On Monday Blue Cross Blue Shield of New Mexico announced its plan to buy the Lovelace Health Plan by year’s end. The sale will not include any of Lovelace’s hospitals, clinics, or pharmacies.
The companies have an agreement that will allow Lovelace Health Plan members to transition into BCBS coverage. A term of the arrangement will allow LHP members to continue to go to Lovelace doctors and facilities.
People who don’t have a grocery store nearby are often left to settle for fast food choices that are less healthy. But a mobile food truck stocked with everything from chia seeds to collard greens is ensuring that rural residents have a leg up on better nutrition.
In response to New Mexico’s high poverty and food insecurity rates, and growing numbers of diabetes and obesity problems, Sysco Foods’ CEO began MoGro –a mobile grocery store that has been visiting five New Mexico pueblos since January of this year.
Recently a federal appeals court issued an emergency injunction against the U-S Department of Agriculture that halts all inspections at domestic horse slaughter plants.
The move effectively freezes the opening of the Roswell Valley Meat Company in Southern New Mexico as well as a processing plant in Missouri that was set to open its doors during the first week of November.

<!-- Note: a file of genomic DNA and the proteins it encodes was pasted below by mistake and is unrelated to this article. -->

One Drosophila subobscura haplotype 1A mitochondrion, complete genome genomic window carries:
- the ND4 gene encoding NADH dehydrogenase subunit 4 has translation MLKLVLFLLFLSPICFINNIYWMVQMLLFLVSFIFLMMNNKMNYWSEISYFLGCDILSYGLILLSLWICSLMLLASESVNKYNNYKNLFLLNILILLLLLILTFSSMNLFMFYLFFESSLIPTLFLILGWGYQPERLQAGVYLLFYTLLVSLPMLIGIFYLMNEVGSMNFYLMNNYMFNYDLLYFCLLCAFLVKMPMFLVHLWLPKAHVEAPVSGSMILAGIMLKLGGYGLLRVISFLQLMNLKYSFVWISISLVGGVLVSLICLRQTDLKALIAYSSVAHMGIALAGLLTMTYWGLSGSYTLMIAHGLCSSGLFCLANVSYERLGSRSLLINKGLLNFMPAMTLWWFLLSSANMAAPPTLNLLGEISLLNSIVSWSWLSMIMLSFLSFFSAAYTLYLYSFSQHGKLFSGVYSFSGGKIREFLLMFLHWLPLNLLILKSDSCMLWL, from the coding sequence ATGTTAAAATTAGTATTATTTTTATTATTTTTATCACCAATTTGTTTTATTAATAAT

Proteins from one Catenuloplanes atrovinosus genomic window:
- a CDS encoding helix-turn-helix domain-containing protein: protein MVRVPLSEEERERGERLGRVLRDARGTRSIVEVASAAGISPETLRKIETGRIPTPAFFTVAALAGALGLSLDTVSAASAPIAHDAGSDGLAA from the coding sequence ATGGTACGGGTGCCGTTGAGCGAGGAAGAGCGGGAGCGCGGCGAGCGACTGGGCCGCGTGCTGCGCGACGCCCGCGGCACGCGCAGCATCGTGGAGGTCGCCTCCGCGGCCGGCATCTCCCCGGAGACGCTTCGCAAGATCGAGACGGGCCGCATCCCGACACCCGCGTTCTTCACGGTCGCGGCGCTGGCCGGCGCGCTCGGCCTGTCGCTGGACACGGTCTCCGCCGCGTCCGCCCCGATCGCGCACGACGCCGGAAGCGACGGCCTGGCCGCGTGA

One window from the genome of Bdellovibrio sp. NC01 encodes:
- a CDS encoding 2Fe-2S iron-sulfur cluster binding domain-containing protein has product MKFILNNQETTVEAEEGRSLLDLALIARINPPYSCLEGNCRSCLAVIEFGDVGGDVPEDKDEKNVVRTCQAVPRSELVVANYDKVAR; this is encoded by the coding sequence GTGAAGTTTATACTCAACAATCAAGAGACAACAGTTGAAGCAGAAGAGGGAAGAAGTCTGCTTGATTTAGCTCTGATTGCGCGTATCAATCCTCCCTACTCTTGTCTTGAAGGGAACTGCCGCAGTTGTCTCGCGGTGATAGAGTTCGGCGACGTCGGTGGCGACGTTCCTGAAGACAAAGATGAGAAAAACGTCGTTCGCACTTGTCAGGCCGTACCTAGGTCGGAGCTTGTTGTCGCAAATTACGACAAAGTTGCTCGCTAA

It's estimated that 7.4 million people in the southwest will be buying insurance on their own under the Affordable Care Act. Approximately 60 percent of those purchasers will be eligible for help with their insurance bill in the form of tax credits next year.
Tres Lagunas. Thompson Ridge. Silver. Jaroso. These are the familiar names of the massive wildfires that burned rural parts of New Mexico in 2013. Although nearly 200 thousand acres burned here this year, the loss of property was relatively minimal. But CoreLogic, an international analytics company that specializes in real estate, says the next fire could be closer to home.
Military Wants To Keep Using Forest For Training - Associated Press and The Albuquerque Journal
Kirtland Air Force Base's request to renew a decades-old agreement that allows military training in portions of a national forest in central New Mexico is stirring controversy.
Kirtland has had an agreement since 1977 to use parts of the Cibola National Forest for training. That training includes establishment of helicopter landing zones, high-altitude training for aircraft and remote deployment of ground teams.
This summer five Arizona companies took over a dozen New Mexico mental health agencies accused of Medicaid fraud. Clients were assured that there would be no disruptions in their care. But those assurances are withering at five key sites.
The New Mexico Department of Heath has announced that a woman in Santa Fe has died from Hantavirus. It’s the second reported case in the state this year